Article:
The request to look in the mind is not a request to think and abstractly understand, but rather a request to actively use the mind to search itself to see for yourself if the mind is in fact the color red, and so on. This is a very different thing than understanding and thinking things, and then responding intellectually. That was my mistake.

When, after years of ignoring such a request and responding only with my understanding, I actually made an effort to scrutinize and look in the mind itself for the answers, I had a very different experience. And the results came as quite a surprise.

First, although questions about the color of the mind, and so forth, have a point, there is something else taking place to be aware of. Using the mind to look at or within itself is very different from intellectual understanding or just thinking about something. It has a viscous and moving quality that is almost emotional in nature. Or, it is like exercising a muscle for the first time, one that has never moved up until now. You can feel the effort to move the mind in this way and it amounts to an actual experience rather than just an abstract thought. In other words, something is accumulated from the exercise, perhaps learning of some sort, and at least familiarity.

Actually LOOKING is an experience that you can try right this moment. Just attempt to directly look at who is reading this sentence. Look at the looker. It reminds me of those little Scottish Terrier Dog Magnets that I had as a kid. When I would try to push them together reversed, I got some push-back. It is similar to what I experience when I try to look at the looker. Something different is happening there.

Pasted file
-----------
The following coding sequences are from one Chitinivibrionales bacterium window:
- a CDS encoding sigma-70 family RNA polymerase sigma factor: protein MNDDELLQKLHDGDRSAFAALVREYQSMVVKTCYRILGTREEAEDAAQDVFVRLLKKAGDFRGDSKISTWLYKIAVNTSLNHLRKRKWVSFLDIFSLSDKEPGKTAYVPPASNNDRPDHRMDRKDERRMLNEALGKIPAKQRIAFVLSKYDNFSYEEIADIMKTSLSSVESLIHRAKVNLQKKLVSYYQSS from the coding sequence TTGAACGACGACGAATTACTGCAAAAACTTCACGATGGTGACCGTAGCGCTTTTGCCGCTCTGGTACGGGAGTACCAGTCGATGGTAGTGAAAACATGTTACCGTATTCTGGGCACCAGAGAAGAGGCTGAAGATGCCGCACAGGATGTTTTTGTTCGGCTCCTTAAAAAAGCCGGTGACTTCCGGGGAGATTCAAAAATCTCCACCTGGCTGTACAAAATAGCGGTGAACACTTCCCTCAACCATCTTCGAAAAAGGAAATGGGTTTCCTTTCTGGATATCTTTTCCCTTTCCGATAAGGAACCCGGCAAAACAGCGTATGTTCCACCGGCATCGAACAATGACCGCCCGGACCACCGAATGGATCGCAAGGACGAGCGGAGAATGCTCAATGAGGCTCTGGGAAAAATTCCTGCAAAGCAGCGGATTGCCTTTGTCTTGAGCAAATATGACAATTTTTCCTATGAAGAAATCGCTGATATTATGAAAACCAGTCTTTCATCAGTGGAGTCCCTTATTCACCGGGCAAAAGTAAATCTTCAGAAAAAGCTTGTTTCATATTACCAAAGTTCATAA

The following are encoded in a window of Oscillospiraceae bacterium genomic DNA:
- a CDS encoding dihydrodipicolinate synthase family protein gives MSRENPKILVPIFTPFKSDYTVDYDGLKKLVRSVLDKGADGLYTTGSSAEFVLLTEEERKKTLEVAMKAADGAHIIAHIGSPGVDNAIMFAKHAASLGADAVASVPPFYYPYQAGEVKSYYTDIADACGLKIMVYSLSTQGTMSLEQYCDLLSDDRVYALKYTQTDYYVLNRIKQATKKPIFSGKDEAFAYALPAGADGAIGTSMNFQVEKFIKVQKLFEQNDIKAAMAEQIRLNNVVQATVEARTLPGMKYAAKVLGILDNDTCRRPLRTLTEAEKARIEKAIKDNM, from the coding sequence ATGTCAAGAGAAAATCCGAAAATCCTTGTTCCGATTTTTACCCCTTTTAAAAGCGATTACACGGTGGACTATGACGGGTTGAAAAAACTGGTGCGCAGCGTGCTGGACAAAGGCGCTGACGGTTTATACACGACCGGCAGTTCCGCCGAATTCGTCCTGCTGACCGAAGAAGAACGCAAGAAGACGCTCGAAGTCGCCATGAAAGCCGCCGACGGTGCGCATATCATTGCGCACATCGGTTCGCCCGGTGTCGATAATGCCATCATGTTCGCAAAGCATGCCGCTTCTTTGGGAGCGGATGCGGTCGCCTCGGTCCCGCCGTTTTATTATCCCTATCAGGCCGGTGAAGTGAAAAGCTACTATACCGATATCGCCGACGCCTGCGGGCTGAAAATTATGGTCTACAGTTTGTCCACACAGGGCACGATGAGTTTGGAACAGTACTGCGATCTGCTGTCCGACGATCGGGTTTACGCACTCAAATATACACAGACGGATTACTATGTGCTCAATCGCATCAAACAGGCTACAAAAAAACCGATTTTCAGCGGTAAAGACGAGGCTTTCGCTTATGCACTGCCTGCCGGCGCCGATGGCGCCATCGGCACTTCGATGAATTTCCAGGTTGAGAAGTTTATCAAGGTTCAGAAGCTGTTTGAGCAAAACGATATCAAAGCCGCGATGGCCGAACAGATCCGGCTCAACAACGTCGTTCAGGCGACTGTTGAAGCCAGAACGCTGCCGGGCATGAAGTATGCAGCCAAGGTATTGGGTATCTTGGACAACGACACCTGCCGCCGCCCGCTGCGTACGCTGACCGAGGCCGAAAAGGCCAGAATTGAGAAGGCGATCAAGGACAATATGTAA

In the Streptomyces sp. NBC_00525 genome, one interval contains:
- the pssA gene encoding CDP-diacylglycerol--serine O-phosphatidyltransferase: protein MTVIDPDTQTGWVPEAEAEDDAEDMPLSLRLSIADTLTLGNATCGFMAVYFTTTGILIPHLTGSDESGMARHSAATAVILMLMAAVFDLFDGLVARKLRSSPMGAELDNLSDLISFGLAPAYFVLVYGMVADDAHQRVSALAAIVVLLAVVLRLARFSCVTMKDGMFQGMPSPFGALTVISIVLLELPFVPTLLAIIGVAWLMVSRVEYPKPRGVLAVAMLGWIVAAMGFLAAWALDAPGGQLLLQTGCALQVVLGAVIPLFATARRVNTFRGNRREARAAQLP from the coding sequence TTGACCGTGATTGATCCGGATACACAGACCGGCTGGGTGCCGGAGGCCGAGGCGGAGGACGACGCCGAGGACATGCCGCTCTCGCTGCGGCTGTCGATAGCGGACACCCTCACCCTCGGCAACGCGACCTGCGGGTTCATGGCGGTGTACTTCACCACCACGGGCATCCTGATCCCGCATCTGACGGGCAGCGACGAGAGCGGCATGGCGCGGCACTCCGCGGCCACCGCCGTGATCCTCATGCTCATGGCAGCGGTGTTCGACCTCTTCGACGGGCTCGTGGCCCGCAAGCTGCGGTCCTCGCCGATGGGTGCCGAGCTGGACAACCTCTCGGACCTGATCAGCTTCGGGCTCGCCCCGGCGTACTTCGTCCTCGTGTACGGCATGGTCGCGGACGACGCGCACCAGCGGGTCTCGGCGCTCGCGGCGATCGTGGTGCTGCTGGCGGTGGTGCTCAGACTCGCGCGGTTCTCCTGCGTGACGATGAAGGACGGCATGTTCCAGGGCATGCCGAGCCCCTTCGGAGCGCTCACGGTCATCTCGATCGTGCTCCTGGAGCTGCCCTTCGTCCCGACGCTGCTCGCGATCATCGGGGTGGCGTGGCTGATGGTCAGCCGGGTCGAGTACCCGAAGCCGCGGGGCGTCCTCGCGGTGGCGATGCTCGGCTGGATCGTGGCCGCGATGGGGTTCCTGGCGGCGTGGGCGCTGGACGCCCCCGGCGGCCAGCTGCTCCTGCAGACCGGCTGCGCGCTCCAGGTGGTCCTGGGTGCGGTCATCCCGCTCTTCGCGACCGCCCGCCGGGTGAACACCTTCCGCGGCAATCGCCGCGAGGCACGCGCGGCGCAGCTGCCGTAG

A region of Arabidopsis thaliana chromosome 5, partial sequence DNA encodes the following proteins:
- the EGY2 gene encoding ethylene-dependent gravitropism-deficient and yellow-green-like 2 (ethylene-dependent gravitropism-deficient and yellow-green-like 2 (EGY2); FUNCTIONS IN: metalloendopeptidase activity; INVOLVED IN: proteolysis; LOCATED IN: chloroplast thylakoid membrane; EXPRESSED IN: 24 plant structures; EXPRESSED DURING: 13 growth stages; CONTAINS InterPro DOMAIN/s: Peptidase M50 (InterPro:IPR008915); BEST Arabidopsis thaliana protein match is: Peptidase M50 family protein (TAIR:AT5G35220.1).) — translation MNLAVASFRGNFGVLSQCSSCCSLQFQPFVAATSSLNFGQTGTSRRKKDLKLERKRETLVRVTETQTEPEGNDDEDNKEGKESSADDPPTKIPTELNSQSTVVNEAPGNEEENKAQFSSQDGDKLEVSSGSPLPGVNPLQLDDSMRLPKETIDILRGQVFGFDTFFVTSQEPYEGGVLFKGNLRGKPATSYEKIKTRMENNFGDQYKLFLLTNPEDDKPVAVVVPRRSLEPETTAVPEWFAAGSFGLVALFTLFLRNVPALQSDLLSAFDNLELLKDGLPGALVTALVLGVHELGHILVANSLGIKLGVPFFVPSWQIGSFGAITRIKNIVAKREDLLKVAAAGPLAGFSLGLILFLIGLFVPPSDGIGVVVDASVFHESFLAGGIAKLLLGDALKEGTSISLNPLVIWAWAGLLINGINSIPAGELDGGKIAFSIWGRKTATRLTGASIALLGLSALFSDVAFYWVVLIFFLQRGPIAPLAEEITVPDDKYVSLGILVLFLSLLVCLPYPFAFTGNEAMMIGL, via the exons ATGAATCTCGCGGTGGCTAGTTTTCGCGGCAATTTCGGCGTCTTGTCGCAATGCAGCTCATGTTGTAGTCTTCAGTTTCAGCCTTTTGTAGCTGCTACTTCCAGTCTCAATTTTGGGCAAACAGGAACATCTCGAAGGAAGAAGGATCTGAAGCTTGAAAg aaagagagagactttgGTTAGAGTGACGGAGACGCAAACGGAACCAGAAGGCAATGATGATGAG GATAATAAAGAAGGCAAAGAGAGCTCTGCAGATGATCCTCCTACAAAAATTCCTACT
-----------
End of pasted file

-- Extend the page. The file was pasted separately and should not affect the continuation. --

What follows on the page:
The result or answer to the above question about the mind and the color red, might be "The mind is not the color red," but that is just part of it. There is more. The effort made to actually look in the mind for that answer is not itself intellectual, but a different kind of experience altogether, as I mentioned above. And it is THAT experience of the mind movement that I am pointing to here, and it is not "mental" like we normally think of the mind as. It has a more physical or force-field component to it. This is what we have to practice and get to know and use.

We can learn to move around in the mind and also learn to move the mind around. That is not something I previously knew was possible and it is anything but just abstract or intellectual. Intellectual understanding and moving in the mind are not anywhere near the same. This process of actually using the mind to search the mind, for me, has been key to learning Insight meditation. You might want to look into it, if you have not already.

This realization means I have to adjust my idea of what a pandita or scholar is. In reality it would seem that through actively searching the mind, the pandita is doing very much what the kusulu or yogi does, which is to work directly with the mind itself, which is to me beyond what I consider scholarly. The yogi or kusulu then looks directly at the mind itself.

So the bottom line for me is that I have to not be simply satisfied with intellectual understanding, but rather actively use my mind to know itself, to actually get to know it personally where the rubber meets the road, so to speak. Thus my opening line: the mind contains the whole world as we know it, and we don't know it.

I am getting to know it.